It’s early and sleep eludes me. I lie in bed, my little boy snoring softly beside me. It’s still dark, and the moon’s cheshire grin dares me to get up. The world is quiet, stars twinkle soundlessly, and I sit up, feeling the contraction of my muscles creak as they bring my torso forward. I look at the sleeping child beside me, kiss his forehead, and pad silently out of the room.
It is a haze of getting on tight fitting cycling shorts, a sports bra, pulling up the hair into a messy top knot. A swish of water in my mouth so I need not breathe in my own foul morning breath when the going gets tough.
I step into my cycling shoes, click into pedals, and start moving.
Ah, that burn from yesterday’s single leg squats flushes through. It is hard, moving these pedals, and my half-awake brain entertains the idea of simply crawling back into bed. But no.
What is my Why?
I ask myself again, louder this time, and the voice in my head is fierce, determined.
WHAT IS IT?!
Faster. Stronger. Better.
I keep my butt firmly on my bike. Each pedal stroke is powerful, liberating.
I’ve registered for two enduro races so far this spring, one at the end of April, and the other at the end of May. I am only nervous for the first one, as it will be technical riding, with steep climbs and the need to keep my head about me, even when all I will want to do is shut off and cruise. There will be a good handful of pros racing the course, but I, little ol’ slowpoke me, will be riding in the Master’s category, because being 41 has its perks, you know, like not racing against 25-year-olds.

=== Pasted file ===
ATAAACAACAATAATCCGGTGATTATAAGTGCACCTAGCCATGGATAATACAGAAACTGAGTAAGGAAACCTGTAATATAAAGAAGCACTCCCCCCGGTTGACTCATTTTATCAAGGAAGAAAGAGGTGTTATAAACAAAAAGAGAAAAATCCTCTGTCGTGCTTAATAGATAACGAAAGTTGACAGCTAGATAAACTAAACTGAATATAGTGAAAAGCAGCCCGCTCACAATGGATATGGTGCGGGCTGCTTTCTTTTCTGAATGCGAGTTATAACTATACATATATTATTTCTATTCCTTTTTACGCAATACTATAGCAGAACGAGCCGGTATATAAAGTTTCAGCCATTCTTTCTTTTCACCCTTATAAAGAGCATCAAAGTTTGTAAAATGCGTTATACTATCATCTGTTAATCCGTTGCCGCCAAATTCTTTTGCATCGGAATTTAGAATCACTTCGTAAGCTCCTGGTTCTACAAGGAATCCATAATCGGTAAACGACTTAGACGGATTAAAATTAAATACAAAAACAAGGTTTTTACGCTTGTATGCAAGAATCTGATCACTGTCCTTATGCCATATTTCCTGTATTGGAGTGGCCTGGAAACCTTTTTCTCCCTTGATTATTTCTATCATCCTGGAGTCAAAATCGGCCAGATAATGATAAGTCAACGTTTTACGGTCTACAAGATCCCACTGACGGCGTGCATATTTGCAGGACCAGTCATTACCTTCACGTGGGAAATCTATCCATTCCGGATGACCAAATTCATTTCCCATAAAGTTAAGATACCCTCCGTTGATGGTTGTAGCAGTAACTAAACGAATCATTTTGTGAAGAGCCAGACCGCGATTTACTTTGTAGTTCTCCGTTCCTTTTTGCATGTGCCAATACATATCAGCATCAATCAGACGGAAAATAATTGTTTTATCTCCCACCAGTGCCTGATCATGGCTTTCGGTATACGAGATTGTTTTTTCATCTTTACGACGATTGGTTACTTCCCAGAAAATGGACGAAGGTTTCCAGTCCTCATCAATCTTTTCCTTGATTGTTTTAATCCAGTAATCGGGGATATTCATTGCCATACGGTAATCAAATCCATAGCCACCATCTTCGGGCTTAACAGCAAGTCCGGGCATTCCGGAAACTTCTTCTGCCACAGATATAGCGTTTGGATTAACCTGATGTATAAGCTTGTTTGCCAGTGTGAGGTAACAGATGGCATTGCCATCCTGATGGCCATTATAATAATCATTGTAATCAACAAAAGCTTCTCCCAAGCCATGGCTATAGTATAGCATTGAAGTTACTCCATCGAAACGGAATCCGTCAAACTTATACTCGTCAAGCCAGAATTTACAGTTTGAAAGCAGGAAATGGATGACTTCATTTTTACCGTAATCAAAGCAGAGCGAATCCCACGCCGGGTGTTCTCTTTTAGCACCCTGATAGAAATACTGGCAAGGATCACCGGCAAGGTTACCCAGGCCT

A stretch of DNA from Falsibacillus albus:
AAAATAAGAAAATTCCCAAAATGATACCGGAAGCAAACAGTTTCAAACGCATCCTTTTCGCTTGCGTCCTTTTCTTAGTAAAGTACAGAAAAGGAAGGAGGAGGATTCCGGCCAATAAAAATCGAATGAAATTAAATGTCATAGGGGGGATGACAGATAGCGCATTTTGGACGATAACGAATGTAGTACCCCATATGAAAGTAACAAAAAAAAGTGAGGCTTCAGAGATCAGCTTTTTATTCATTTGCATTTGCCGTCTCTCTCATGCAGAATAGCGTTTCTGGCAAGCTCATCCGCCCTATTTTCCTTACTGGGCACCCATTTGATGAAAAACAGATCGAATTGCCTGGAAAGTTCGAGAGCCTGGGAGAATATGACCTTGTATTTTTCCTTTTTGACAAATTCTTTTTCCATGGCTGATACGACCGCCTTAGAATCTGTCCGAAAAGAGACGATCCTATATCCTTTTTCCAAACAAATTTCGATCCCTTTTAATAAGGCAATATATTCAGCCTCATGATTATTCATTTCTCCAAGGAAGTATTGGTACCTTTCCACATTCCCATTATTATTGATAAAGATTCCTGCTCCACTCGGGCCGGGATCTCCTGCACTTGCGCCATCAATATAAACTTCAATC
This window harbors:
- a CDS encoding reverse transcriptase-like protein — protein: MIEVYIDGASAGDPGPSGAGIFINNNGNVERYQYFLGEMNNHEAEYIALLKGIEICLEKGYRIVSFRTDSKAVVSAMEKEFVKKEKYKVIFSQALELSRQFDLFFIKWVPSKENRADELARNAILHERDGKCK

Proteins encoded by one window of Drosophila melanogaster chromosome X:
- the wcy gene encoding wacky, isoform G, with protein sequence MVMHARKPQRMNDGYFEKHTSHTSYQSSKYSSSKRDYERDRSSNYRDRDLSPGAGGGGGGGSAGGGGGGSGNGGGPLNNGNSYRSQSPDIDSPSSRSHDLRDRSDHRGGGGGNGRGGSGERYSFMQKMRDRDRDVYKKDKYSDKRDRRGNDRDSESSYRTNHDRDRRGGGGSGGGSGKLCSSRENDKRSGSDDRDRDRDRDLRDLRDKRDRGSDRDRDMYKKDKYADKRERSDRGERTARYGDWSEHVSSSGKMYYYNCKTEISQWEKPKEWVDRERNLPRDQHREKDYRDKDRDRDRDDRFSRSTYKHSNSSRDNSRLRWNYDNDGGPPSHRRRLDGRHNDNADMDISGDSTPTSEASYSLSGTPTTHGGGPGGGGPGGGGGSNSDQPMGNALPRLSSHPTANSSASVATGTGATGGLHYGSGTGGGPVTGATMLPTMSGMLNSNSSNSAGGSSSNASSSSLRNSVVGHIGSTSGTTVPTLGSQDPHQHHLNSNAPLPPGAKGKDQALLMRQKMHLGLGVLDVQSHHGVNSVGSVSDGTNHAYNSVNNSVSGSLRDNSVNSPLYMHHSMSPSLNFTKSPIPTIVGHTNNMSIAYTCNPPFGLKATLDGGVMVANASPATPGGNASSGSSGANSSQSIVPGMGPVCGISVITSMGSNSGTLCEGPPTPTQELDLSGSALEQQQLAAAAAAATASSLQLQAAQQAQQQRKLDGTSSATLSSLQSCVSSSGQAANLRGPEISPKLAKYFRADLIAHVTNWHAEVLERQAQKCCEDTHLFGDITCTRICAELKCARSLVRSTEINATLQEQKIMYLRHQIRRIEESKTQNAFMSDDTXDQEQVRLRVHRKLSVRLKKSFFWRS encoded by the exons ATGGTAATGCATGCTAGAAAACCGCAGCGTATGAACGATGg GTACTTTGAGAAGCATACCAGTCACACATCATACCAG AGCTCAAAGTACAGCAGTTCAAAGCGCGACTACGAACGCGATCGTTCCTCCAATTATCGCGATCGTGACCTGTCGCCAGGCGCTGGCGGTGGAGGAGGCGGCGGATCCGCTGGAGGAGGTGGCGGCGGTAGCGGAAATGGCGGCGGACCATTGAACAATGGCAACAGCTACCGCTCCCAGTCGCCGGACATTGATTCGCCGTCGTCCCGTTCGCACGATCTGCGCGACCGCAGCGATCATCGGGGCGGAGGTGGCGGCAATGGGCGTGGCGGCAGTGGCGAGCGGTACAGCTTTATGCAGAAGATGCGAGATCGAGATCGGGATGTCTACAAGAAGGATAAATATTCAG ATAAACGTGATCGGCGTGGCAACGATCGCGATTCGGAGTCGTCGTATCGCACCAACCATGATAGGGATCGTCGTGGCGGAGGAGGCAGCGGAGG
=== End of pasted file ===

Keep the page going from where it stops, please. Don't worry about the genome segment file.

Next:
The legs are moving freely now, that initial burn now dissipated. I think about how ultra marathon training is all about running on tired legs, and I extrapolate the idea that long bike rides are trained for on tired legs.
I’m warm, and the sweat beads up in prolific half moons all over my shoulders.
Today is an interval day of high wattage and slow cadence efforts. Soon, I am fighting to keep the legs turning for the last ten seconds of each minute, working hard after the effort still to get my full minute of recovery. I am dripping, rivulets running down my arms, as I try to steady my breathing. Last week, I did a session with two, nine-minute over/under efforts. Over/under efforts kill me, and I struggle to keep my cadence, struggle to keep my breathing under control, and by the end of the sets, I’m gasping, face twisted in anguish, with every muscle in my legs on fire and still wholly incapable of making them move faster to only barely meet cadence targets. Sometimes, if I force my brain to pretend it’s no big deal, I get through the set and surprise myself. It’s the forcing my brain to pretend that’s the hard part.
There is no television on, no podcast, no background. Just my breathing, my bike, and the steady whir of the fan. Workouts like this interval one require focus and concentration.
It is as much mental as it is physical.
An hour has passed before I know it, and there is a small puddle of sweat beneath my bike. I feel like I ought to melt off my bike and sink into it. I am awake now, at least.
So many cyclists hate indoor training sessions, and it’s because there is no distraction. There’s no wind. There is no scenery. No peloton or draft or conversation.
Just you and your bike and your brain and your body.
A pain cave. The gain cave.
This conversation from a few weeks ago plays through my head.
Push those limits. I dare you. Go find out just what you’re capable of.